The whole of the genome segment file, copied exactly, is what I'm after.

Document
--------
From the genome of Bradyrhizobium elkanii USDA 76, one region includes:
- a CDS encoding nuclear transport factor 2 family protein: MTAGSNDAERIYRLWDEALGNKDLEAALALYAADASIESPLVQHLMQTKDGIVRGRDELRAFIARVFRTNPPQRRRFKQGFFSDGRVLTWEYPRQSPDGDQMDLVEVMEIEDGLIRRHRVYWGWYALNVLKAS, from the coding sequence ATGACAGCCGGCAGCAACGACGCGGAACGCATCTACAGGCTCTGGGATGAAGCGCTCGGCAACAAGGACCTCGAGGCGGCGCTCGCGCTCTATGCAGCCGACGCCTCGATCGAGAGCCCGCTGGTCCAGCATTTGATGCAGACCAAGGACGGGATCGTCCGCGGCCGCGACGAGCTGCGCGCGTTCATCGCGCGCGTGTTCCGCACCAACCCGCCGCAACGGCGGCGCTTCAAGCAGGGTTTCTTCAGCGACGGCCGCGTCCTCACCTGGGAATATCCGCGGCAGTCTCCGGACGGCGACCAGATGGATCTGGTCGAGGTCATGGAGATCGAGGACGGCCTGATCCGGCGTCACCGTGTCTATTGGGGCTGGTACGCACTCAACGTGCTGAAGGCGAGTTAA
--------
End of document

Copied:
From the genome of Bradyrhizobium elkanii USDA 76, one region includes:
- a CDS encoding nuclear transport factor 2 family protein: MTAGSNDAERIYRLWDEALGNKDLEAALALYAADASIESPLVQHLMQTKDGIVRGRDELRAFIARVFRTNPPQRRRFKQGFFSDGRVLTWEYPRQSPDGDQMDLVEVMEIEDGLIRRHRVYWGWYALNVLKAS, from the coding sequence ATGACAGCCGGCAGCAACGACGCGGAACGCATCTACAGGCTCTGGGATGAAGCGCTCGGCAACAAGGACCTCGAGGCGGCGCTCGCGCTCTATGCAGCCGACGCCTCGATCGAGAGCCCGCTGGTCCAGCATTTGATGCAGACCAAGGACGGGATCGTCCGCGGCCGCGACGAGCTGCGCGCGTTCATCGCGCGCGTGTTCCGCACCAACCCGCCGCAACGGCGGCGCTTCAAGCAGGGTTTCTTCAGCGACGGCCGCGTCCTCACCTGGGAATATCCGCGGCAGTCTCCGGACGGCGACCAGATGGATCTGGTCGAGGTCATGGAGATCGAGGACGGCCTGATCCGGCGTCACCGTGTCTATTGGGGCTGGTACGCACTCAACGTGCTGAAGGCGAGTTAA